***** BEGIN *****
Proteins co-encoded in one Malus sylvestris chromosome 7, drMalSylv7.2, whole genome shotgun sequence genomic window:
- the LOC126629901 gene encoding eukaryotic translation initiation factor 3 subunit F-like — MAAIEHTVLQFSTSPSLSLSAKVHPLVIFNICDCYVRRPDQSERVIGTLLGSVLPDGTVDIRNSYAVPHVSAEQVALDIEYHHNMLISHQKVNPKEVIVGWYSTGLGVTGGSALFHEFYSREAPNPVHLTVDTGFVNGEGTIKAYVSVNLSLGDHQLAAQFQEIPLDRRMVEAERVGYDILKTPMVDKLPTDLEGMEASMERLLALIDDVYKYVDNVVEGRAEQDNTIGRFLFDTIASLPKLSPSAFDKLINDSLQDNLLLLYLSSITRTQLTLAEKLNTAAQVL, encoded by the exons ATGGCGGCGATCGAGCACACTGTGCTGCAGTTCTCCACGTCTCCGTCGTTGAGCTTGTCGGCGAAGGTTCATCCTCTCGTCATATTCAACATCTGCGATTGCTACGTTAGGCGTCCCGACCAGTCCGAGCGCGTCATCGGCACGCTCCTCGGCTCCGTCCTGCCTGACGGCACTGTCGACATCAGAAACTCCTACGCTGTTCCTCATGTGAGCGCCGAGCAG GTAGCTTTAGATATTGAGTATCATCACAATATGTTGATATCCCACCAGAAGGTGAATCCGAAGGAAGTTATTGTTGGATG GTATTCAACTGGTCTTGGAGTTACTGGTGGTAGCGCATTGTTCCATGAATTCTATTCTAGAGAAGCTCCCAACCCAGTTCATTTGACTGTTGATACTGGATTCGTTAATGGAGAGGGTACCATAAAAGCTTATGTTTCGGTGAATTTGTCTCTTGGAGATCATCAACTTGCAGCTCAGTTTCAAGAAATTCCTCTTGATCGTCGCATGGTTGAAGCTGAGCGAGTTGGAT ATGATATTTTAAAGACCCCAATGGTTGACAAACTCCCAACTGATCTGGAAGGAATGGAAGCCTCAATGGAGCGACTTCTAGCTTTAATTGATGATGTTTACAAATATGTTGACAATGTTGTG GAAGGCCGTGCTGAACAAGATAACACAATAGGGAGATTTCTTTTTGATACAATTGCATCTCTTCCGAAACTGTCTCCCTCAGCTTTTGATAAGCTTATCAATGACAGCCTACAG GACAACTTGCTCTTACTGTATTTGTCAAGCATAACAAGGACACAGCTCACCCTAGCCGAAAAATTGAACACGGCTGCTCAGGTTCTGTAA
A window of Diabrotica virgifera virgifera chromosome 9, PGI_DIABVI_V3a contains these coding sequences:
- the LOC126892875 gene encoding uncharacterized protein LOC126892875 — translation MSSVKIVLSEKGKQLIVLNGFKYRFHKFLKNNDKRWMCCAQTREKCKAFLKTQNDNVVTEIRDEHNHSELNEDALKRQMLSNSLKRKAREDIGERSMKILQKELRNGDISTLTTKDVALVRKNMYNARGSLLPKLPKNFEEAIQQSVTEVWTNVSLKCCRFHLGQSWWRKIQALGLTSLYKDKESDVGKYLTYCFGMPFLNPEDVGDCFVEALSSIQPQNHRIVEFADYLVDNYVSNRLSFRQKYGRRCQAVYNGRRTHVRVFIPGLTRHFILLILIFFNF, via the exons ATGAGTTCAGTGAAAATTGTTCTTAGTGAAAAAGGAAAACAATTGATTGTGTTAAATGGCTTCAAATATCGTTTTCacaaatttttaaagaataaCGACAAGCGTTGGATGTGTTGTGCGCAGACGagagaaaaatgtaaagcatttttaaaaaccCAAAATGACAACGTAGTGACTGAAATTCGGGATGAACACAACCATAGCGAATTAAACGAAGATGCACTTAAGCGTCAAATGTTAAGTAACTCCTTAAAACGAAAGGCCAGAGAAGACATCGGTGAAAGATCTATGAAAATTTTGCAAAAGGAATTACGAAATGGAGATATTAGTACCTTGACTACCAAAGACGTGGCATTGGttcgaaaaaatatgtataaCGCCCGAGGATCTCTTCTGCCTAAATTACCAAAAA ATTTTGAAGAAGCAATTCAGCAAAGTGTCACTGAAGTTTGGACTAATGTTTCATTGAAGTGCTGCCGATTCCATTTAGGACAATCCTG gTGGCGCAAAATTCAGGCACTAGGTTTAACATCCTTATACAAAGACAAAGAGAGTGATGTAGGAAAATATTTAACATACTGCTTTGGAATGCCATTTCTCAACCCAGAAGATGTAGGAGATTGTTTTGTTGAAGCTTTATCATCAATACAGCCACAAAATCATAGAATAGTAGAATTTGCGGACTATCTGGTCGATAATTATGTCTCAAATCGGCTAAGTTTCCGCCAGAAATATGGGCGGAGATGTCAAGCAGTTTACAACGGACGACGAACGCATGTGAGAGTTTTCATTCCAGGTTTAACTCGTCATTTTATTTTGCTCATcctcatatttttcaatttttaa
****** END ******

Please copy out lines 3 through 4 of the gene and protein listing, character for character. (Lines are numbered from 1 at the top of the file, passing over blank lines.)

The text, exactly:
A window of Diabrotica virgifera virgifera chromosome 9, PGI_DIABVI_V3a contains these coding sequences:
- the LOC126892875 gene encoding uncharacterized protein LOC126892875 — translation MSSVKIVLSEKGKQLIVLNGFKYRFHKFLKNNDKRWMCCAQTREKCKAFLKTQNDNVVTEIRDEHNHSELNEDALKRQMLSNSLKRKAREDIGERSMKILQKELRNGDISTLTTKDVALVRKNMYNARGSLLPKLPKNFEEAIQQSVTEVWTNVSLKCCRFHLGQSWWRKIQALGLTSLYKDKESDVGKYLTYCFGMPFLNPEDVGDCFVEALSSIQPQNHRIVEFADYLVDNYVSNRLSFRQKYGRRCQAVYNGRRTHVRVFIPGLTRHFILLILIFFNF, via the exons ATGAGTTCAGTGAAAATTGTTCTTAGTGAAAAAGGAAAACAATTGATTGTGTTAAATGGCTTCAAATATCGTTTTCacaaatttttaaagaataaCGACAAGCGTTGGATGTGTTGTGCGCAGACGagagaaaaatgtaaagcatttttaaaaaccCAAAATGACAACGTAGTGACTGAAATTCGGGATGAACACAACCATAGCGAATTAAACGAAGATGCACTTAAGCGTCAAATGTTAAGTAACTCCTTAAAACGAAAGGCCAGAGAAGACATCGGTGAAAGATCTATGAAAATTTTGCAAAAGGAATTACGAAATGGAGATATTAGTACCTTGACTACCAAAGACGTGGCATTGGttcgaaaaaatatgtataaCGCCCGAGGATCTCTTCTGCCTAAATTACCAAAAA ATTTTGAAGAAGCAATTCAGCAAAGTGTCACTGAAGTTTGGACTAATGTTTCATTGAAGTGCTGCCGATTCCATTTAGGACAATCCTG gTGGCGCAAAATTCAGGCACTAGGTTTAACATCCTTATACAAAGACAAAGAGAGTGATGTAGGAAAATATTTAACATACTGCTTTGGAATGCCATTTCTCAACCCAGAAGATGTAGGAGATTGTTTTGTTGAAGCTTTATCATCAATACAGCCACAAAATCATAGAATAGTAGAATTTGCGGACTATCTGGTCGATAATTATGTCTCAAATCGGCTAAGTTTCCGCCAGAAATATGGGCGGAGATGTCAAGCAGTTTACAACGGACGACGAACGCATGTGAGAGTTTTCATTCCAGGTTTAACTCGTCATTTTATTTTGCTCATcctcatatttttcaatttttaa